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Power LinesPhoenix and the Making of the Modern Southwest$
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Andrew Needham

Print publication date: 2014

Print ISBN-13: 9780691139067

Published to Princeton Scholarship Online: October 2017

DOI: 10.23943/princeton/9780691139067.001.0001

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Integrating Geographies

Integrating Geographies

Chapter:
(p.157) Chapter 5 Integrating Geographies
Source:
Power Lines
Author(s):

Andrew Needham

Publisher:
Princeton University Press
DOI:10.23943/princeton/9780691139067.003.0006

This chapter discusses how changes in geography remade space in the Southwest, rendering the Colorado Plateau in many ways the center of the region's economic development. With the construction of Mojave Generating Station, and the expansion of Four Corners Power Plant from 230 megawatts to over 1,000 megawatts in the late 1960s, the landscape of the Colorado Plateau—and specifically the landscape of the Navajo and Hopi Nations—became the broad origin point for most of the electricity used by consumers in the Southwest. Even as this power opened up new possibilities for high-tech manufacturing industries and climate-controlled lifestyles in the region's metropolitan areas, its production increasingly structured and defined the lives of those people living on the Colorado Plateau.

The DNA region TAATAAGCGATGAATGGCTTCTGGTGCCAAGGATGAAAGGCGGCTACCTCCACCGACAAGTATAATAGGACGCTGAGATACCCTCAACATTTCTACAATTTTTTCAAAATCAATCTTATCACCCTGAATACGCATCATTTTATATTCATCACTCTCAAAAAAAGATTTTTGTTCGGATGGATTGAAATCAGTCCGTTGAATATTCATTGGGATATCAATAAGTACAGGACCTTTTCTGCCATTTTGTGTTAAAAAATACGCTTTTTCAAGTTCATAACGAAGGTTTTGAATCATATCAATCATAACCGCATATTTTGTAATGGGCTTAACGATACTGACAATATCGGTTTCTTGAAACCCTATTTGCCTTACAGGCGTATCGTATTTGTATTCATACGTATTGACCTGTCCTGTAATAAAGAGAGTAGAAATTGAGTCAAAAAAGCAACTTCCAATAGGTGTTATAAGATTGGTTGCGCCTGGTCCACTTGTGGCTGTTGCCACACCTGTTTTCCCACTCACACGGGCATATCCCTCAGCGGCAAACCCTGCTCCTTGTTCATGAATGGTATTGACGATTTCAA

Keywords:   geographic changes, Colorado Plateau, economic development, Mojave Generating Station, Four Corners Power Plant, Navajo Nations, Hopi Nations, manufacturing industries, climate-controlled lifestyles

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